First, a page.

I actually use Mixed In Key all the time to determine the key for certain samples and beats that are sent to me for mixing. I don’t have the classically trained ear to determine scales so it saves so much time on things.
Thank you, I have a pre-made vocal chain that I tweak custom for each vocal I mix. I begin with Waves C1 compressor, Renaissance EQ 6, Renaissance Compressor, Vitamin EQ, DeEsser, and then I threw on a soft saturator in Neutron 2. EQ’d out the highs, then had 2 sends to a Waves Renaissance Reverberator and Waves H-delay.
My Uncle Lee Spinks was actually a huge inspiration to me, he taught me “there are only so many chord progressions one can create; so it’s all about what you put into them and on top of them, that truly makes a song unique.” He was no professional by any means, but that has stuck with me constantly through my production. It’s sort of like my mantra.
Familiarity is good, that’s what connects people to music. That’s why sometimes you’ll swear you’ve heard a song before, then it ends up being your favorite song and stays with you forever. I really admire Kanye West and especially Mike Dean with their production styles. I love the anthemic songs they create together. I know a lot of people disagree with Kanye on a personal level but I think from a production standpoint he and his team are innovators and constantly pushing the envelope within the industry.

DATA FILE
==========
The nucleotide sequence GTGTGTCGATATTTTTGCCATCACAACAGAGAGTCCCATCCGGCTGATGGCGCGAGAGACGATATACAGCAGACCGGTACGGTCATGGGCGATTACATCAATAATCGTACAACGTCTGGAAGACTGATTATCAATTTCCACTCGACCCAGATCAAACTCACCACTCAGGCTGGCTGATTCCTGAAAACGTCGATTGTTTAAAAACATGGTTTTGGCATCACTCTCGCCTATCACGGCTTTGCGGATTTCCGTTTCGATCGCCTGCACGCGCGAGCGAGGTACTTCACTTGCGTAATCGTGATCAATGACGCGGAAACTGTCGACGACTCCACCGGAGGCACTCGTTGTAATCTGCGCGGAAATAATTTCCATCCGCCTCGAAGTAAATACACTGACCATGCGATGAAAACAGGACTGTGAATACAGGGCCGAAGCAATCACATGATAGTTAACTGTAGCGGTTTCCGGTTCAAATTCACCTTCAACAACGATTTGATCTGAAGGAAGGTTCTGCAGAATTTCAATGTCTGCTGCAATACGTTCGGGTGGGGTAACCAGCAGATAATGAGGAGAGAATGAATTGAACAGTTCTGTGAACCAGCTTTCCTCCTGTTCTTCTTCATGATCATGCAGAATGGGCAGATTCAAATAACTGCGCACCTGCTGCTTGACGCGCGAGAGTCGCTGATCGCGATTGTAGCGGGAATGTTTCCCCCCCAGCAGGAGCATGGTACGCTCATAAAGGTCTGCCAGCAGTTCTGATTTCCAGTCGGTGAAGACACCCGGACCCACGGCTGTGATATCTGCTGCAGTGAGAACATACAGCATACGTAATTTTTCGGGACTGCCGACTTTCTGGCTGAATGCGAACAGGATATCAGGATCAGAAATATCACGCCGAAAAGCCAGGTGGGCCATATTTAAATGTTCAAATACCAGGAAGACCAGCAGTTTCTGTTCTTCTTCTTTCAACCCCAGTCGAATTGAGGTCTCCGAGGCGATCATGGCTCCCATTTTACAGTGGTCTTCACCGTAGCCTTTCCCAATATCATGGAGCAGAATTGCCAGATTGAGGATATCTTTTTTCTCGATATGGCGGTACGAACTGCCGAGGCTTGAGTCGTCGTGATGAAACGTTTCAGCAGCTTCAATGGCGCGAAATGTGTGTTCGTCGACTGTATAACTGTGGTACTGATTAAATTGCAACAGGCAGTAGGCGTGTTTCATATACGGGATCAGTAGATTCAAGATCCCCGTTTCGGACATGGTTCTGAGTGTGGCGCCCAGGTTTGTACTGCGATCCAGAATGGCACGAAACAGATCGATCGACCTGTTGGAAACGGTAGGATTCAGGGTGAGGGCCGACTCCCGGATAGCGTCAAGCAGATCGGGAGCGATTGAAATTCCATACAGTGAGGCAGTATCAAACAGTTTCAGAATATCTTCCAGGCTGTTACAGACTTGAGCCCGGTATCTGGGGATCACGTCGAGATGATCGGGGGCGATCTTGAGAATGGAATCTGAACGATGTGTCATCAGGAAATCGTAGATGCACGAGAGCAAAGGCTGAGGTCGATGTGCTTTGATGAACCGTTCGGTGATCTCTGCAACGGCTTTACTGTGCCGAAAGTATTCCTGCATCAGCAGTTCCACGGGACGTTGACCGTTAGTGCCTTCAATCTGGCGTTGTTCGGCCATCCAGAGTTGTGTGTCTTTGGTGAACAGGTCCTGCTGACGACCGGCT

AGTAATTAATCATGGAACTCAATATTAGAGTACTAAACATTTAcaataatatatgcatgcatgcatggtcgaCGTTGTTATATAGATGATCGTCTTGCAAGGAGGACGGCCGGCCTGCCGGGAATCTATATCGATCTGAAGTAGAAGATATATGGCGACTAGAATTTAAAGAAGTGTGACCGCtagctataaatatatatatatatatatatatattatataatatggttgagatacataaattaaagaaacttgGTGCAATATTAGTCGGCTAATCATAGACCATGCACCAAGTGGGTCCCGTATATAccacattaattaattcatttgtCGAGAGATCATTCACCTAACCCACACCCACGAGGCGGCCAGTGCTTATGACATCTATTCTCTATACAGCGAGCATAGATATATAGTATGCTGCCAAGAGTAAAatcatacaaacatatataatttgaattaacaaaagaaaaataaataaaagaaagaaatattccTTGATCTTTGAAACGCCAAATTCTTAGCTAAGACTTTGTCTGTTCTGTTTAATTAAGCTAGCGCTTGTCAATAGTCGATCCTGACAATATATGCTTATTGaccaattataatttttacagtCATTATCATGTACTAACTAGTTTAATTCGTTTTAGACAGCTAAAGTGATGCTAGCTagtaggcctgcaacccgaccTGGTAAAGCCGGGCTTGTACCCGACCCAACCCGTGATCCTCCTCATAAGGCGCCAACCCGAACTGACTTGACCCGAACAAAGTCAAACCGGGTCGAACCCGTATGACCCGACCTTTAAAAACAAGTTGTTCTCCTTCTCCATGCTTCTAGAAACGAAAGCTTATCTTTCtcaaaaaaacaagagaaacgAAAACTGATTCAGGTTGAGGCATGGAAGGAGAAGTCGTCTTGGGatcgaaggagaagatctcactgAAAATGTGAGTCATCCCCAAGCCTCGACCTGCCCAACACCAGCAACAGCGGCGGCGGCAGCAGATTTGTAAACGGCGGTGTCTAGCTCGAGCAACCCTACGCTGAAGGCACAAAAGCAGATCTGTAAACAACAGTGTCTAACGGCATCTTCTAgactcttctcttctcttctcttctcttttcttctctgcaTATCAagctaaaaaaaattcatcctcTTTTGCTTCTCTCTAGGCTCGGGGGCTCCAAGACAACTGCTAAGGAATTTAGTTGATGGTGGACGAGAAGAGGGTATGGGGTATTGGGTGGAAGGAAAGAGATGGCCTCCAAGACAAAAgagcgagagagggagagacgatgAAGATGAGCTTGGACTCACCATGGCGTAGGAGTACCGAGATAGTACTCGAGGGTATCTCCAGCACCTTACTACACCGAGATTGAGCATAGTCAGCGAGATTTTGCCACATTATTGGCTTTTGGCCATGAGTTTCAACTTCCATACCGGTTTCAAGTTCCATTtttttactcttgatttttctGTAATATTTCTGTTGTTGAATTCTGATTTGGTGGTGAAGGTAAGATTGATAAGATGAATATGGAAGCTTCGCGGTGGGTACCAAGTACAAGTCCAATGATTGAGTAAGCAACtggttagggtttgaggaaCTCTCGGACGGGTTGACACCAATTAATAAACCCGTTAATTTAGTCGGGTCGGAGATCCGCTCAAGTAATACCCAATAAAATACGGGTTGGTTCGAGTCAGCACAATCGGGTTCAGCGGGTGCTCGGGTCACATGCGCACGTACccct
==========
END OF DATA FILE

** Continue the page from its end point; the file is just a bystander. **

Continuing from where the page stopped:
I admire Timbaland and I feel I could learn so much by sitting in the studio with him. He’s the one Kanye calls in to get everything sounding right. Timbaland is a genius and he’s so versatile… literally everything he touches is gold. I’d love to meet any of these guys. Can’t forget Brian Wilson either! He’s from a whole other planet, that guy. and honestly Skrillex.. when I first heard him I was blown away. He created something I could never even have imagined, and he’s so versatile as well… he can switch up genres and kill it in his own unique way. He changed the history of music and the structure of traditional songs forever, in my opinion.
Totally agree! We’ve joked about a music video where we’re dressed in overalls and mechanic suits; bangin’ on pianos, hangin’ at the barber shop or local pub. Workin’ on cars and pluckin’ on the upright bass. You know, the type of stuff junkyard boys would do!
I jump all over the place with different styles when producing music; but these style songs come so easy and naturally for me. I have dozens upon dozens of songs recorded on my phone and DAW from over the years just waiting to be finished. They say it takes a life time to write your first album. This style is that which Rick and I grew up creating.
Let’s start with this interview! I used to have my girlfriend read imaginary interview questions I had written up; so this is a great start. Honestly, I just want to have my music shared with the world. Whether I write it for others to perform, or I perform it myself. I will forever write all styles of music — I’d just love for it to be shared with others. My friends and family are the only ones to hear my music outside myself. If I can continue creating heartfelt music and make a career out of it I will be living my dream. To be able to know I can take care of my friends and family. I’d love to be the lead singer of a Rock & Roll band; but I would also love to be part of a team producing some of the greatest songs ever written.